This morning, Apple and major music label EMI announced that the iTunes Store will in May start to sell high-quality (256kbps), digital rights management (DRM)-less audio files from EMI’s catalog for $1.29 per track. These new “premium” music downloads will play on any digital music player with AAC support, and sit alongside the iTunes Store’s existing 99-cent, lower-quality, DRM-locked tracks. We asked our editors two questions: will your music buying habits change? If so, or if not, why?
Below, you’ll find our answers. Please add your thoughts to the comments section at the bottom of the page.
Jesse Hollington, Contributing Editor, Canada: “For me the short answer to this question is no. I am already a dedicated iTunes Store customer, so my buying habits won’t change because of this. The 128kbps bit rate doesn’t matter to me at all, and the DRM has been unobtrusive enough for me to grudgingly live with. However, I am both excited and encouraged by this announcement, and am certainly far happier to be buying music that won’t be encumbered by DRM. On principle alone, I plan to upgrade portions of my music library to the premium quality content. I think this announcement is groundbreaking and spells a much brighter future for online content sales.”
Jerrod H., Contributing Editor, United States: “Between the DRM removal and higher quality audio, I’m most excited about the latter, as DRM has only rarely been a noticeable annoyance in how I use my audio. Additional audio quality will be an nice bonus to the individual-track impulse purchases I make from the iTunes Store – they may earn my $0.30 there. Where this offering will make the most profound difference for me, however, is in full albums. Lately, I’ve bought albums I’m truly interested in on physical CDs to get the best audio quality possible. With 256 kbps encoding without DRM or full-album price hikes, I may be able to justify online purchasing for full albums I would have otherwise bought in-store. Sure, I’d love to see individual premium tracks offered at the standard $0.99 price, and I’d love to see many more labels offer them, but this announcement is a great step in the right direction. I can’t wait.”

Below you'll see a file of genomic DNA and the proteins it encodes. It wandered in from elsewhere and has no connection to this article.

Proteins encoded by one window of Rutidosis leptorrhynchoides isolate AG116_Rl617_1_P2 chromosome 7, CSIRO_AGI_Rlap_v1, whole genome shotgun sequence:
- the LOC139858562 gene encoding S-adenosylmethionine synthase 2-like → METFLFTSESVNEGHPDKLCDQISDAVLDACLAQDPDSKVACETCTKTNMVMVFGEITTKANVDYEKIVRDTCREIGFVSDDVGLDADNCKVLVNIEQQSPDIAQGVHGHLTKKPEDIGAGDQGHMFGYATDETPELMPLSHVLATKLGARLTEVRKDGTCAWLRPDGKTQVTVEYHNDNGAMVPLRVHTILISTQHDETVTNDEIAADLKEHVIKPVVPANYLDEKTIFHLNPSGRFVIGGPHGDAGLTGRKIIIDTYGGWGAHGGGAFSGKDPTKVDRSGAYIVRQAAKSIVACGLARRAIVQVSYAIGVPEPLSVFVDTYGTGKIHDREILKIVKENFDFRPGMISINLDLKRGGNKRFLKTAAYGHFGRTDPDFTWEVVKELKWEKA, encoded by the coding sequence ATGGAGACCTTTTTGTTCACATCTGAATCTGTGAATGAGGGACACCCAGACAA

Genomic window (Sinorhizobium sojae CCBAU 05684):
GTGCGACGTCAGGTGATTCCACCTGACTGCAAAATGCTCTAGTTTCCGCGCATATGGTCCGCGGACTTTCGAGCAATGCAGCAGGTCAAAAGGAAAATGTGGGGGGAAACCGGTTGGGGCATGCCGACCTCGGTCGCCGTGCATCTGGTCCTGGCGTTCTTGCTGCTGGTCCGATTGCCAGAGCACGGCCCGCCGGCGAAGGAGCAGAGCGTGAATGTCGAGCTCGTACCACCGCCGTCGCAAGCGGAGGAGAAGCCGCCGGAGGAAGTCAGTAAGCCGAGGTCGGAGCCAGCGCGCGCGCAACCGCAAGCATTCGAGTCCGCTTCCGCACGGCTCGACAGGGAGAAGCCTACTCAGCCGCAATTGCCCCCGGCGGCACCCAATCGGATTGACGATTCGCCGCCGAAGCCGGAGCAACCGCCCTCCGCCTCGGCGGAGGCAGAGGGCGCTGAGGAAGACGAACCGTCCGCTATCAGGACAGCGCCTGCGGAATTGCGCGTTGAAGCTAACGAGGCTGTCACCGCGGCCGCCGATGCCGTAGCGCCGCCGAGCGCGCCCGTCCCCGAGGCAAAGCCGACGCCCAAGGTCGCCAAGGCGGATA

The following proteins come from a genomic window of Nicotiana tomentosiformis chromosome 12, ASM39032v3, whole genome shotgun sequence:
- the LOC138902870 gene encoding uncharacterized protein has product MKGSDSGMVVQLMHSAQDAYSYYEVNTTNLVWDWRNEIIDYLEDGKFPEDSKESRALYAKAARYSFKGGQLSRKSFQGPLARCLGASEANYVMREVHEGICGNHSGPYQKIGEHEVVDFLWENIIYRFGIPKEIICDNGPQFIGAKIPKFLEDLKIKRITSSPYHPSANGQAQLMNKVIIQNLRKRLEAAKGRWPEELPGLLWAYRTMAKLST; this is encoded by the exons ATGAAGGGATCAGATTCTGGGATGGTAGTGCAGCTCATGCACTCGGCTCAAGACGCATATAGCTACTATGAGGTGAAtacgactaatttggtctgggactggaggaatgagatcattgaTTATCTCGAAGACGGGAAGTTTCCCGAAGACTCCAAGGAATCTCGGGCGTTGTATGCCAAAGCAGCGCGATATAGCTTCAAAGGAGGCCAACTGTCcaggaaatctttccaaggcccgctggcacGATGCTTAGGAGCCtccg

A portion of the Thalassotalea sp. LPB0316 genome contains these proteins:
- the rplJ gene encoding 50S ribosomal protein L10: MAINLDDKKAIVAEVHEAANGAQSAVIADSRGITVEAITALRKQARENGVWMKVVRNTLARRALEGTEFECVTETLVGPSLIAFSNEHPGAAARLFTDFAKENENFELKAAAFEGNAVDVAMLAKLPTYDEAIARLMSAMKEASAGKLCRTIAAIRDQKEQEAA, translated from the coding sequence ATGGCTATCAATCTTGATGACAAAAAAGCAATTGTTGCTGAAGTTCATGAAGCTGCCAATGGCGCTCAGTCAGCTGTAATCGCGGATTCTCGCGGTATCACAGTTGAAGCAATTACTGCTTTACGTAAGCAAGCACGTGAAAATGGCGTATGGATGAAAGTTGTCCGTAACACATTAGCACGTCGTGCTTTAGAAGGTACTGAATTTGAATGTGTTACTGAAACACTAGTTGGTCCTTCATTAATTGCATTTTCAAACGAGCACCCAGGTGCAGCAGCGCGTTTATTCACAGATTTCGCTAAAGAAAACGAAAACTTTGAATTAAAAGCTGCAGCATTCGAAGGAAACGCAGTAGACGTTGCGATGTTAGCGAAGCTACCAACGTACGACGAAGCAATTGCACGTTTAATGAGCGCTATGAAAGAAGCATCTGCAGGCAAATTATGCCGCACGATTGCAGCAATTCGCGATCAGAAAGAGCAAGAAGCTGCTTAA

Dennis Lloyd, Publisher, United States: “It’s good news and a move in the right direction. Not only did Steve Jobs preach it in his recent article on DRM, but now he’s helping to make it happen. I only hope other labels will take notice and follow suit. Personally, I was never too concerned about purchasing 128kbps AAC-format, copy protected music on the iTunes Store. I know I will buy 256kbps AAC songs, because I import my CDs at 192 or 256 kbps AAC. EMI also has many of the artists I like, including The Chemical Brothers, Air, Röyksopp, and Massive Attack. I don’t mind paying $1.29 per song for higher quality and I’m hoping the artists actually see an increase in their bottom lines.”
Bob Levens, Contributing Editor, United Kingdom: “While I welcome the move away from DRM music, I doubt if this will change my buying habits to any great degree. I have purchased albums from iTS but mainly specialized ones that are not readily available in my local record store. I still like to have the physical presence of a CD and when I can get the actual CD for around the same price as the downloadable version I’ll go with the CD. Having a higher bitrate available might make me wonder if cluttering up more shelves with CDs, that I might only look at now and again, is worthwhile. I really hope this makes the advocates of DRM realize they are on the losing team and drop the whole idea.”